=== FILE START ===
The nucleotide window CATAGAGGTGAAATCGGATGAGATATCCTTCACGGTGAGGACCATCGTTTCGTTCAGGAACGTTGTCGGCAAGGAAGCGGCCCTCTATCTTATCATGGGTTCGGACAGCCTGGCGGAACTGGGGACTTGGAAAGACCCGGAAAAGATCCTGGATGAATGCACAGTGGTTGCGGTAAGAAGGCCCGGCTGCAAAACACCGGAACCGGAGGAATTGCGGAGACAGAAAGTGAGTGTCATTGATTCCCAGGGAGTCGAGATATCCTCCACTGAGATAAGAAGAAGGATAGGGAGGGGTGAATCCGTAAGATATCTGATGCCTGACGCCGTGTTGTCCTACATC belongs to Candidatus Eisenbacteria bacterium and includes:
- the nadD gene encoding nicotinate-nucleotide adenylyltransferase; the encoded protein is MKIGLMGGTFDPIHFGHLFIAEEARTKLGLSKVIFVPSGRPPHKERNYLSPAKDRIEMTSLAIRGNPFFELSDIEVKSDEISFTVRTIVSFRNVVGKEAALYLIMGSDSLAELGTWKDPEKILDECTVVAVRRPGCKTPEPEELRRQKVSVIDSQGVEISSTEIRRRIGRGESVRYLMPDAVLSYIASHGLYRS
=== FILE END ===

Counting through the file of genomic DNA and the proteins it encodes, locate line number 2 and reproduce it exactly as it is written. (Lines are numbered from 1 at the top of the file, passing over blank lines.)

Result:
- the nadD gene encoding nicotinate-nucleotide adenylyltransferase; the encoded protein is MKIGLMGGTFDPIHFGHLFIAEEARTKLGLSKVIFVPSGRPPHKERNYLSPAKDRIEMTSLAIRGNPFFELSDIEVKSDEISFTVRTIVSFRNVVGKEAALYLIMGSDSLAELGTWKDPEKILDECTVVAVRRPGCKTPEPEELRRQKVSVIDSQGVEISSTEIRRRIGRGESVRYLMPDAVLSYIASHGLYRS